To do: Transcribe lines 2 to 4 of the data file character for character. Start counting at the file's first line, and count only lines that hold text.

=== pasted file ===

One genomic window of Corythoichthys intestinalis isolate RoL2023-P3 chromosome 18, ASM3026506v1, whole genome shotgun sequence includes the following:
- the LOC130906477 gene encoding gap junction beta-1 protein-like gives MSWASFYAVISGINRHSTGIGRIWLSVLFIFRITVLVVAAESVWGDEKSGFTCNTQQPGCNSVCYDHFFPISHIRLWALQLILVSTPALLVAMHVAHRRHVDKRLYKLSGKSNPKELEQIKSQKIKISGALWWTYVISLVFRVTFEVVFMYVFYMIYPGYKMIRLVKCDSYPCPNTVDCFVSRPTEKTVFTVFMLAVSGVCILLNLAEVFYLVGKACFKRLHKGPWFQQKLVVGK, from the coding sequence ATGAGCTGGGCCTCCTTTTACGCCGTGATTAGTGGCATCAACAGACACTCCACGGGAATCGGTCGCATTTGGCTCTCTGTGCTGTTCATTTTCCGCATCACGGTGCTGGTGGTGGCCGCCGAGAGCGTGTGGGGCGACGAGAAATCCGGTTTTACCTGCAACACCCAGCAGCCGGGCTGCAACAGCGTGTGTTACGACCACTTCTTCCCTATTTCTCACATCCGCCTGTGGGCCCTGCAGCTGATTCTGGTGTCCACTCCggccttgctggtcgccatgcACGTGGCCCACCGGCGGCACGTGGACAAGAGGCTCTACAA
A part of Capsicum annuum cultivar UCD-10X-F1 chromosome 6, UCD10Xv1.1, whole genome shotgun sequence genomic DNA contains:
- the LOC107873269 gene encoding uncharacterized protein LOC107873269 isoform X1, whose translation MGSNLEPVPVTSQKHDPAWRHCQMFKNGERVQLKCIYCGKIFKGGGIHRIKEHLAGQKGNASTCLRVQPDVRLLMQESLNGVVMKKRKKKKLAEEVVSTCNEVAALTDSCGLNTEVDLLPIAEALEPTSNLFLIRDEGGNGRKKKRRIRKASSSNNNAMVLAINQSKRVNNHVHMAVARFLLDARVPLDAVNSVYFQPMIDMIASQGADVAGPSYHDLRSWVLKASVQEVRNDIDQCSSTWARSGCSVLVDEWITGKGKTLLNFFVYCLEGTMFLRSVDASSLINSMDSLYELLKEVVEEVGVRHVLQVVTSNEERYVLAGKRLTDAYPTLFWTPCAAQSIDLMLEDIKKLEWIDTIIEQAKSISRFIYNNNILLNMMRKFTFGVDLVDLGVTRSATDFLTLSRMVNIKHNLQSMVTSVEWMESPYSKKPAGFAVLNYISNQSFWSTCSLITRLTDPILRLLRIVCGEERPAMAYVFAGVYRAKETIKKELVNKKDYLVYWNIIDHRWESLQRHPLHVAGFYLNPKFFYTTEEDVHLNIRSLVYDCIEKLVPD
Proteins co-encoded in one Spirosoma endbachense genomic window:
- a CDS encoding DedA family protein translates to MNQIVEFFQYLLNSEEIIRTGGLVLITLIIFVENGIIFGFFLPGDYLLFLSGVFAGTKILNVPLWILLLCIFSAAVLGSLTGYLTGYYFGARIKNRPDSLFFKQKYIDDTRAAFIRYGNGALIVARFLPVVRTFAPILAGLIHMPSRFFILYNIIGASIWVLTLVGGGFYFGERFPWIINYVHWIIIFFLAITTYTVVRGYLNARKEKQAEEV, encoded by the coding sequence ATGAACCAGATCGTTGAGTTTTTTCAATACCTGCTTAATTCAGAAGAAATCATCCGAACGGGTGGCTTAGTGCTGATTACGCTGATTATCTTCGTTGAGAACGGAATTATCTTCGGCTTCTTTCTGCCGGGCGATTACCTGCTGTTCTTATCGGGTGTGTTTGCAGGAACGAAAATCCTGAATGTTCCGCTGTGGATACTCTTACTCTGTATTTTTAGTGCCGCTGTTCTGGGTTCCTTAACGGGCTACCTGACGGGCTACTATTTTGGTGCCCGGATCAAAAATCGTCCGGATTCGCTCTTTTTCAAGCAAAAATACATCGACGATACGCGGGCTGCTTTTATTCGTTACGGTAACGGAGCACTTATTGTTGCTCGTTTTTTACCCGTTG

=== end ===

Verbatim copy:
- the LOC130906477 gene encoding gap junction beta-1 protein-like gives MSWASFYAVISGINRHSTGIGRIWLSVLFIFRITVLVVAAESVWGDEKSGFTCNTQQPGCNSVCYDHFFPISHIRLWALQLILVSTPALLVAMHVAHRRHVDKRLYKLSGKSNPKELEQIKSQKIKISGALWWTYVISLVFRVTFEVVFMYVFYMIYPGYKMIRLVKCDSYPCPNTVDCFVSRPTEKTVFTVFMLAVSGVCILLNLAEVFYLVGKACFKRLHKGPWFQQKLVVGK, from the coding sequence ATGAGCTGGGCCTCCTTTTACGCCGTGATTAGTGGCATCAACAGACACTCCACGGGAATCGGTCGCATTTGGCTCTCTGTGCTGTTCATTTTCCGCATCACGGTGCTGGTGGTGGCCGCCGAGAGCGTGTGGGGCGACGAGAAATCCGGTTTTACCTGCAACACCCAGCAGCCGGGCTGCAACAGCGTGTGTTACGACCACTTCTTCCCTATTTCTCACATCCGCCTGTGGGCCCTGCAGCTGATTCTGGTGTCCACTCCggccttgctggtcgccatgcACGTGGCCCACCGGCGGCACGTGGACAAGAGGCTCTACAA
A part of Capsicum annuum cultivar UCD-10X-F1 chromosome 6, UCD10Xv1.1, whole genome shotgun sequence genomic DNA contains:
- the LOC107873269 gene encoding uncharacterized protein LOC107873269 isoform X1, whose translation MGSNLEPVPVTSQKHDPAWRHCQMFKNGERVQLKCIYCGKIFKGGGIHRIKEHLAGQKGNASTCLRVQPDVRLLMQESLNGVVMKKRKKKKLAEEVVSTCNEVAALTDSCGLNTEVDLLPIAEALEPTSNLFLIRDEGGNGRKKKRRIRKASSSNNNAMVLAINQSKRVNNHVHMAVARFLLDARVPLDAVNSVYFQPMIDMIASQGADVAGPSYHDLRSWVLKASVQEVRNDIDQCSSTWARSGCSVLVDEWITGKGKTLLNFFVYCLEGTMFLRSVDASSLINSMDSLYELLKEVVEEVGVRHVLQVVTSNEERYVLAGKRLTDAYPTLFWTPCAAQSIDLMLEDIKKLEWIDTIIEQAKSISRFIYNNNILLNMMRKFTFGVDLVDLGVTRSATDFLTLSRMVNIKHNLQSMVTSVEWMESPYSKKPAGFAVLNYISNQSFWSTCSLITRLTDPILRLLRIVCGEERPAMAYVFAGVYRAKETIKKELVNKKDYLVYWNIIDHRWESLQRHPLHVAGFYLNPKFFYTTEEDVHLNIRSLVYDCIEKLVPD